Insurance companies are a business, and like many businesses, they’re interested in maximizing profitability. This means that when insurers contract with auto body shops, there may be a tendency for them to urge auto shops to use generic parts in an effort to cut costs – particularly if you were the one at fault for the accident. In some instances, insurers may even offer auto repair shops kickbacks for using non-OEM parts. Don’t assume that your insurance coverage automatically covers OEM parts; most likely it doesn’t.
Can I still Use OEM Parts if They’re Not Covered?
If OEM parts are a deal-breaker for you, it’s recommended you find an insurer that covers them, however, even if yours does cover them, they may not be an automatic option on a standard policy. You’ll most likely need to request the coverage or even pay an additional fee. Then there’s the issue of older vehicles or discontinued models; there simply may no longer be OEM parts available. In this case, a body shop only has options to use aftermarket or used parts, regardless of the coverage you have.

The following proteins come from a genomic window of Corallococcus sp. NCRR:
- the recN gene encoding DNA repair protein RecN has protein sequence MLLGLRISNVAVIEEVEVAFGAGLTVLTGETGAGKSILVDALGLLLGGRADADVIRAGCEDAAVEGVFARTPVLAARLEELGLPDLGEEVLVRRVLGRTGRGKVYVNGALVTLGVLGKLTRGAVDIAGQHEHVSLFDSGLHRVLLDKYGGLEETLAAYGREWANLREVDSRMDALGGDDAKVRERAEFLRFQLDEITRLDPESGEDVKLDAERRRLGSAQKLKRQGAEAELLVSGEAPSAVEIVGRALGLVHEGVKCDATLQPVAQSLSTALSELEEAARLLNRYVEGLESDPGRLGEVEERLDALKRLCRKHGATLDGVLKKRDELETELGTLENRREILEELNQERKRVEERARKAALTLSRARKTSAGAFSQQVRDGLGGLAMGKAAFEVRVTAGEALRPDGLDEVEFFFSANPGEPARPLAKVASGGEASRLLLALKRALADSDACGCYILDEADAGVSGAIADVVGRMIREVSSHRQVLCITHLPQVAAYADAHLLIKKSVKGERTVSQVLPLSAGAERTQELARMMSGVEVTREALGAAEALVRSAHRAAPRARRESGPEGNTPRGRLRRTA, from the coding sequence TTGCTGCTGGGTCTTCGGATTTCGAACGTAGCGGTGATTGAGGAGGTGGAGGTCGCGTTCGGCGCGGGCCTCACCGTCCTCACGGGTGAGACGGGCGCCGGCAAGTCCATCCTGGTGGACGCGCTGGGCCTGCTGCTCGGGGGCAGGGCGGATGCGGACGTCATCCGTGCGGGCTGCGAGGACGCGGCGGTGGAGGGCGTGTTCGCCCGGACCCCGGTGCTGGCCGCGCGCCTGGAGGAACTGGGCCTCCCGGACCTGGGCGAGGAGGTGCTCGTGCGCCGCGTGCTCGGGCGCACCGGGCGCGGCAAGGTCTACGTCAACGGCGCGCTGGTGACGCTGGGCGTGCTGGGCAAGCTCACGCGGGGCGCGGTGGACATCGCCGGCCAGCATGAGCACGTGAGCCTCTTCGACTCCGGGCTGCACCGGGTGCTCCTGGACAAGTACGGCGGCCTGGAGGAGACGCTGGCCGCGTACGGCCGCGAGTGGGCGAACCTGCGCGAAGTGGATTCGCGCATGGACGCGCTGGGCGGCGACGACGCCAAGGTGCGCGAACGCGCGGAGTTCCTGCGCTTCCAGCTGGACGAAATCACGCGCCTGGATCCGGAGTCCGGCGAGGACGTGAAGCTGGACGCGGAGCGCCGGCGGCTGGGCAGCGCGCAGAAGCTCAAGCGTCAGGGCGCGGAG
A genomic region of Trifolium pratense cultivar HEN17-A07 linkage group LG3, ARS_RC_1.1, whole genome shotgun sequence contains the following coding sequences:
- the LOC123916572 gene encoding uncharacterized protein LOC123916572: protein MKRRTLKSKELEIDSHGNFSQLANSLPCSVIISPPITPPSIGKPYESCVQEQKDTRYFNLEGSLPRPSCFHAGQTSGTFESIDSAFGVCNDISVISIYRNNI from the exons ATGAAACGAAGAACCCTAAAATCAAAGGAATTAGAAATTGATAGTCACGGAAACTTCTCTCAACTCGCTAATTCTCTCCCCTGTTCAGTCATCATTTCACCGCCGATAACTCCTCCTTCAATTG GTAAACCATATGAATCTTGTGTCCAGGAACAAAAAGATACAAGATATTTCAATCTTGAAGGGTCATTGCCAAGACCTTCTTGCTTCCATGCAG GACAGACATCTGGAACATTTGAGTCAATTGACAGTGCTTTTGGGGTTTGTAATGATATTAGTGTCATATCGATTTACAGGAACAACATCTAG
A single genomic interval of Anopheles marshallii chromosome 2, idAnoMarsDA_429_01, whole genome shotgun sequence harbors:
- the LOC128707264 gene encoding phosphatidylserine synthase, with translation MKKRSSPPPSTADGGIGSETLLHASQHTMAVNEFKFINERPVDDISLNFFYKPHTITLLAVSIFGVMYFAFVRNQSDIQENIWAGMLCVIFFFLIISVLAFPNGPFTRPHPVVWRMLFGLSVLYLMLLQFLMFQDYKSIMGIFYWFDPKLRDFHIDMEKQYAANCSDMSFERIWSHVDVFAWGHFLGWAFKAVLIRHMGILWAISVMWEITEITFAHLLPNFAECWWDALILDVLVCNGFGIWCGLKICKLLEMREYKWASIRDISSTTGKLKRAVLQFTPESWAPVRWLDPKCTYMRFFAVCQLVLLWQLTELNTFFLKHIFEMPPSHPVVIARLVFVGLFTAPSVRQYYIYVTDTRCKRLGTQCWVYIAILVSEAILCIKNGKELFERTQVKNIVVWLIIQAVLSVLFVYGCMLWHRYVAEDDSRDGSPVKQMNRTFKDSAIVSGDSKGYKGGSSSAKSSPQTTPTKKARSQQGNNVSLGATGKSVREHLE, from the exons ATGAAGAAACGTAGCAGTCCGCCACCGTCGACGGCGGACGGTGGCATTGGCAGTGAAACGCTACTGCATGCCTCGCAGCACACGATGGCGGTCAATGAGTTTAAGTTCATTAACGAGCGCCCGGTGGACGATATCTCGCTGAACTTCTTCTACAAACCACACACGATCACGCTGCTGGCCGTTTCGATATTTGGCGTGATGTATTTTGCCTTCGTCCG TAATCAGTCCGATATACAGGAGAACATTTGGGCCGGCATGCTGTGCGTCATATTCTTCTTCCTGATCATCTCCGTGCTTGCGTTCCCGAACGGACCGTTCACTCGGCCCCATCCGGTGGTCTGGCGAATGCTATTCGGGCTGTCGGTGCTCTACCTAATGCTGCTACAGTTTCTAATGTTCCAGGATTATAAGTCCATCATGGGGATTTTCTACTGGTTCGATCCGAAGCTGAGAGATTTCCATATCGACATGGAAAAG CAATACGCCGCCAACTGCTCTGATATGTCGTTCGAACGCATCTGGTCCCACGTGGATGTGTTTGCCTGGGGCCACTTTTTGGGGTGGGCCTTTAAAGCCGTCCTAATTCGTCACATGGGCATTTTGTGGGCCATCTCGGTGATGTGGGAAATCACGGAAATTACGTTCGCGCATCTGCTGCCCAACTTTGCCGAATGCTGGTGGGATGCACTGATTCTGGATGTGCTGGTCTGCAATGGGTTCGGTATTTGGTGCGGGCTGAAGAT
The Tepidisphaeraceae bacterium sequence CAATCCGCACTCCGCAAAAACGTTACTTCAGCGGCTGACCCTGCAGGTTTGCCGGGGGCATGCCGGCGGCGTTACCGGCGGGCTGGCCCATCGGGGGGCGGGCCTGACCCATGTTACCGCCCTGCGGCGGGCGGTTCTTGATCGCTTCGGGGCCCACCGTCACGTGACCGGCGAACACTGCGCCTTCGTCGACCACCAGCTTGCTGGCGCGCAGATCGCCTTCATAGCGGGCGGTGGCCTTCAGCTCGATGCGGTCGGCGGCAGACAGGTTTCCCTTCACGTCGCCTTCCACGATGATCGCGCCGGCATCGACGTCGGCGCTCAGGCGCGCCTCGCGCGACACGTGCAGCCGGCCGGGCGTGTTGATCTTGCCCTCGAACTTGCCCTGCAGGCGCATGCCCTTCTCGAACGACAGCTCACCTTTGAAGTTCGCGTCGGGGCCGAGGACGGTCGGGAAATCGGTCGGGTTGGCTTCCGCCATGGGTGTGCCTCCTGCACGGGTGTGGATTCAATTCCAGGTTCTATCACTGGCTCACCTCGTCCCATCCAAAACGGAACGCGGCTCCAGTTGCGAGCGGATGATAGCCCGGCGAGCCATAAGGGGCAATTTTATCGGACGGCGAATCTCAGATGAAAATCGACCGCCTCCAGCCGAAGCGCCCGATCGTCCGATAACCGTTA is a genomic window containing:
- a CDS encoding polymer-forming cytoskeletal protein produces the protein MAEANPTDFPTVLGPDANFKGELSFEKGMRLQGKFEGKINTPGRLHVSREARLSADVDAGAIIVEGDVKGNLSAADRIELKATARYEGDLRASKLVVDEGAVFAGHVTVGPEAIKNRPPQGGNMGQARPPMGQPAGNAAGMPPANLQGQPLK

If OEM parts aren’t covered by your insurance, you don’t necessarily have to go with aftermarket parts; you have the option of paying the difference between the cost of OEM and aftermarket. Your insurance will cover the price of aftermarket parts, and you can tell us that you want OEM parts for your repair instead. You’ll be fully responsible for covering the difference in cost, but you’ll have peace of mind knowing that the parts used in the repair are specific to your individual make and model. The cost difference can sometimes be significant, so be sure to budget accordingly for the work that you’re having done.
If you have any questions about the insurance process, requesting OEM parts, or about OEM parts in general, give us a call today! We’re always happy to address any questions you may have.